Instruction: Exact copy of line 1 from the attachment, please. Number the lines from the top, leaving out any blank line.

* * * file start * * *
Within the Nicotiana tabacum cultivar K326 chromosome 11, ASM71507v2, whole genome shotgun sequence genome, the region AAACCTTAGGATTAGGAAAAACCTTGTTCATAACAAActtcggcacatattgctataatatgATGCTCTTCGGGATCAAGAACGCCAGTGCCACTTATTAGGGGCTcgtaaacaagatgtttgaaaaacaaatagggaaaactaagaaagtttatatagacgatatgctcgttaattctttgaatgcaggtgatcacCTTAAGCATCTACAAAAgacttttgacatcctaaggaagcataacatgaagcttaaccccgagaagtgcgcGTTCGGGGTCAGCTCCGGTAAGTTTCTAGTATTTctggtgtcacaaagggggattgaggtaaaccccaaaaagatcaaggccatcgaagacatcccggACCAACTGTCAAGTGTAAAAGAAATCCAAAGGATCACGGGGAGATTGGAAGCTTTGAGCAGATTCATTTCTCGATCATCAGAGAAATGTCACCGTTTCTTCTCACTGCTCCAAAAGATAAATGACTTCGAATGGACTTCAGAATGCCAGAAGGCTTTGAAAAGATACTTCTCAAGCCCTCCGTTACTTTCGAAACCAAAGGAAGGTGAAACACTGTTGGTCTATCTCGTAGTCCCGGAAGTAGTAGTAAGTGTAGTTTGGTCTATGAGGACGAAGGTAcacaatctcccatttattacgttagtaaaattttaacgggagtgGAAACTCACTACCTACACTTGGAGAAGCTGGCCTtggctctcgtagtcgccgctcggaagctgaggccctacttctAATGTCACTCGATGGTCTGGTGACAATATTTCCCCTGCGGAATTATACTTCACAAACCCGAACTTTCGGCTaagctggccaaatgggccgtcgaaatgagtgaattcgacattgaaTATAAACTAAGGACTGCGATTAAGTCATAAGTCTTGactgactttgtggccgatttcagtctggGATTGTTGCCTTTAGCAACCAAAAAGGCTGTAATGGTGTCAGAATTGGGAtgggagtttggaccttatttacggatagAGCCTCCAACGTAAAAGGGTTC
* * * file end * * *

Within the Nicotiana tabacum cultivar K326 chromosome 11, ASM71507v2, whole genome shotgun sequence genome, the region AAACCTTAGGATTAGGAAAAACCTTGTTCATAACAAActtcggcacatattgctataatatgATGCTCTTCGGGATCAAGAACGCCAGTGCCACTTATTAGGGGCTcgtaaacaagatgtttgaaaaacaaatagggaaaactaagaaagtttatatagacgatatgctcgttaattctttgaatgcaggtgatcacCTTAAGCATCTACAAAAgacttttgacatcctaaggaagcataacatgaagcttaaccccgagaagtgcgcGTTCGGGGTCAGCTCCGGTAAGTTTCTAGTATTTctggtgtcacaaagggggattgaggtaaaccccaaaaagatcaaggccatcgaagacatcccggACCAACTGTCAAGTGTAAAAGAAATCCAAAGGATCACGGGGAGATTGGAAGCTTTGAGCAGATTCATTTCTCGATCATCAGAGAAATGTCACCGTTTCTTCTCACTGCTCCAAAAGATAAATGACTTCGAATGGACTTCAGAATGCCAGAAGGCTTTGAAAAGATACTTCTCAAGCCCTCCGTTACTTTCGAAACCAAAGGAAGGTGAAACACTGTTGGTCTATCTCGTAGTCCCGGAAGTAGTAGTAAGTGTAGTTTGGTCTATGAGGACGAAGGTAcacaatctcccatttattacgttagtaaaattttaacgggagtgGAAACTCACTACCTACACTTGGAGAAGCTGGCCTtggctctcgtagtcgccgctcggaagctgaggccctacttctAATGTCACTCGATGGTCTGGTGACAATATTTCCCCTGCGGAATTATACTTCACAAACCCGAACTTTCGGCTaagctggccaaatgggccgtcgaaatgagtgaattcgacattgaaTATAAACTAAGGACTGCGATTAAGTCATAAGTCTTGactgactttgtggccgatttcagtctggGATTGTTGCCTTTAGCAACCAAAAAGGCTGTAATGGTGTCAGAATTGGGAtgggagtttggaccttatttacggatagAGCCTCCAACGTAAAAGGGTTC